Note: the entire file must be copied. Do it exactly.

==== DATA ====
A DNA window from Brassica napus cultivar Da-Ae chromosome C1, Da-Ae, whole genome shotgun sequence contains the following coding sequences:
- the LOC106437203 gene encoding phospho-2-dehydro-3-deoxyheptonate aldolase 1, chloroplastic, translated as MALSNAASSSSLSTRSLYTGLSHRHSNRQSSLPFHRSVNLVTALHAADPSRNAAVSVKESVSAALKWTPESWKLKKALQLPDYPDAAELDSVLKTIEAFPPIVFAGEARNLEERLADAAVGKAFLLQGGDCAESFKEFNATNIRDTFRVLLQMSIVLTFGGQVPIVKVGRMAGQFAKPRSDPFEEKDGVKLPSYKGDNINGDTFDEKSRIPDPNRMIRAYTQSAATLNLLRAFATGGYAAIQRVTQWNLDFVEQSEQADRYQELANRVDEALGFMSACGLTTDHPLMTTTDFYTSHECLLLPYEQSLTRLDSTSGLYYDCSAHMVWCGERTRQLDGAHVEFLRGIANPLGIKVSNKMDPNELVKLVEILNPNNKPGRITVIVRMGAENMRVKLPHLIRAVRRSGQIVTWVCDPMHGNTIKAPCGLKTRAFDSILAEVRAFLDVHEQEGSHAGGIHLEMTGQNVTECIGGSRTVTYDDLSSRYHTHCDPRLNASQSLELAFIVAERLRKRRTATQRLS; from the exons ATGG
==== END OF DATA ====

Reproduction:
A DNA window from Brassica napus cultivar Da-Ae chromosome C1, Da-Ae, whole genome shotgun sequence contains the following coding sequences:
- the LOC106437203 gene encoding phospho-2-dehydro-3-deoxyheptonate aldolase 1, chloroplastic, translated as MALSNAASSSSLSTRSLYTGLSHRHSNRQSSLPFHRSVNLVTALHAADPSRNAAVSVKESVSAALKWTPESWKLKKALQLPDYPDAAELDSVLKTIEAFPPIVFAGEARNLEERLADAAVGKAFLLQGGDCAESFKEFNATNIRDTFRVLLQMSIVLTFGGQVPIVKVGRMAGQFAKPRSDPFEEKDGVKLPSYKGDNINGDTFDEKSRIPDPNRMIRAYTQSAATLNLLRAFATGGYAAIQRVTQWNLDFVEQSEQADRYQELANRVDEALGFMSACGLTTDHPLMTTTDFYTSHECLLLPYEQSLTRLDSTSGLYYDCSAHMVWCGERTRQLDGAHVEFLRGIANPLGIKVSNKMDPNELVKLVEILNPNNKPGRITVIVRMGAENMRVKLPHLIRAVRRSGQIVTWVCDPMHGNTIKAPCGLKTRAFDSILAEVRAFLDVHEQEGSHAGGIHLEMTGQNVTECIGGSRTVTYDDLSSRYHTHCDPRLNASQSLELAFIVAERLRKRRTATQRLS; from the exons ATGG